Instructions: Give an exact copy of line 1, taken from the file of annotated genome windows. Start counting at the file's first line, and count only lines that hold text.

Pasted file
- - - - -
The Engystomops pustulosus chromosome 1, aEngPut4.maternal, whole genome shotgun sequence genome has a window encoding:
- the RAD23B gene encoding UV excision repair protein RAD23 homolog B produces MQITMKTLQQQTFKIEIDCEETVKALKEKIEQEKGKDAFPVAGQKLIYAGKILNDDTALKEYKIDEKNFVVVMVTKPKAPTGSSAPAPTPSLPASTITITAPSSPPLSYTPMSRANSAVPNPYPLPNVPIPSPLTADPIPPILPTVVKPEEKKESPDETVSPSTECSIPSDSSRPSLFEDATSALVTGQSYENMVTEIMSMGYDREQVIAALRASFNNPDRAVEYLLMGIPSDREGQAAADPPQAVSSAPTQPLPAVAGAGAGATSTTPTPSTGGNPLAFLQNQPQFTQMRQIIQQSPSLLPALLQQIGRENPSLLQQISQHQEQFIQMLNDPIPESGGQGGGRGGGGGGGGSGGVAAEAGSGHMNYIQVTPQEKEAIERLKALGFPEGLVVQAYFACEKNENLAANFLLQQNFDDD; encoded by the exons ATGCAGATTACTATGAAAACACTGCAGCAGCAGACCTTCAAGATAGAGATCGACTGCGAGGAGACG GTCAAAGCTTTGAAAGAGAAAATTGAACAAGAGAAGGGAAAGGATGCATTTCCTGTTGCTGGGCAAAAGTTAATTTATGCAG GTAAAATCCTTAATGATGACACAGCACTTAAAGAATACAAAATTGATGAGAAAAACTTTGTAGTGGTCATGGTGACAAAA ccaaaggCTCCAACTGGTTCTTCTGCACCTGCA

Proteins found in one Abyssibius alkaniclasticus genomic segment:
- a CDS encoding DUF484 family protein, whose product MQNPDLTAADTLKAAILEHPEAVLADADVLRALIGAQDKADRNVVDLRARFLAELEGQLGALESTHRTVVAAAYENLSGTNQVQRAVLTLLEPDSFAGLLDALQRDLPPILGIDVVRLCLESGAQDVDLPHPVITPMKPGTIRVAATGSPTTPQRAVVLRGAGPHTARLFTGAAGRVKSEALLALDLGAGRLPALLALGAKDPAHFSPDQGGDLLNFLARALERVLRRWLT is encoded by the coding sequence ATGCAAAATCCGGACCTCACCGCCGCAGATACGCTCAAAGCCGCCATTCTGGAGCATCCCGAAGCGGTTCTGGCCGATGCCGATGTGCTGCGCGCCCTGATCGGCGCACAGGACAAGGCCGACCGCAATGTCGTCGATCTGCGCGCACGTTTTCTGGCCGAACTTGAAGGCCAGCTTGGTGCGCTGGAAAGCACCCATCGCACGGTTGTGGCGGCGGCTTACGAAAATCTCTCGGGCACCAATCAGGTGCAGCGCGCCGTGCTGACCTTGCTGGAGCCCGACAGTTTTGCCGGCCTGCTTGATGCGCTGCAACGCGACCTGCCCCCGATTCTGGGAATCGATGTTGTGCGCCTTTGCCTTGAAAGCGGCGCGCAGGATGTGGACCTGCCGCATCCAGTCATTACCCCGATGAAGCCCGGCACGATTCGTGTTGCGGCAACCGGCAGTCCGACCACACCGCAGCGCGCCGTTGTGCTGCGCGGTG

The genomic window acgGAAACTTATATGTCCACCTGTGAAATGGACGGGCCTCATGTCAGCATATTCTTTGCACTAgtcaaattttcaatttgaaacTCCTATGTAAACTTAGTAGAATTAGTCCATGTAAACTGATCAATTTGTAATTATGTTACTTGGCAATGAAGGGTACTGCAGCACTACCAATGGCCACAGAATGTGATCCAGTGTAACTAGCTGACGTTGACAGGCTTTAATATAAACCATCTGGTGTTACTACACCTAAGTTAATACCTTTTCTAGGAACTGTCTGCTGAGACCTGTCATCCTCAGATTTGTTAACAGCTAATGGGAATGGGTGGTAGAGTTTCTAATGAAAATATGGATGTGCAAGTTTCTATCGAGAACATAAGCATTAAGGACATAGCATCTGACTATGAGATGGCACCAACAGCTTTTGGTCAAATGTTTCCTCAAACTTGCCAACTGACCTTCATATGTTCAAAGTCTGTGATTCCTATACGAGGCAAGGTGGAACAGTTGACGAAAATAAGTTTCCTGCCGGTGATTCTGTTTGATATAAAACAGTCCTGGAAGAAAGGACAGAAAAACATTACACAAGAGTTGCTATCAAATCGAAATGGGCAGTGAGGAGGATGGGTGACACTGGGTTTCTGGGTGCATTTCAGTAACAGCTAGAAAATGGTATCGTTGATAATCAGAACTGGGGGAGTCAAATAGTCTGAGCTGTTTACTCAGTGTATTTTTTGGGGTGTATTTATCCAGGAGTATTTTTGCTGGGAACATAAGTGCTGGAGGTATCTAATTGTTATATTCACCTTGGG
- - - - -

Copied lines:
The Engystomops pustulosus chromosome 1, aEngPut4.maternal, whole genome shotgun sequence genome has a window encoding: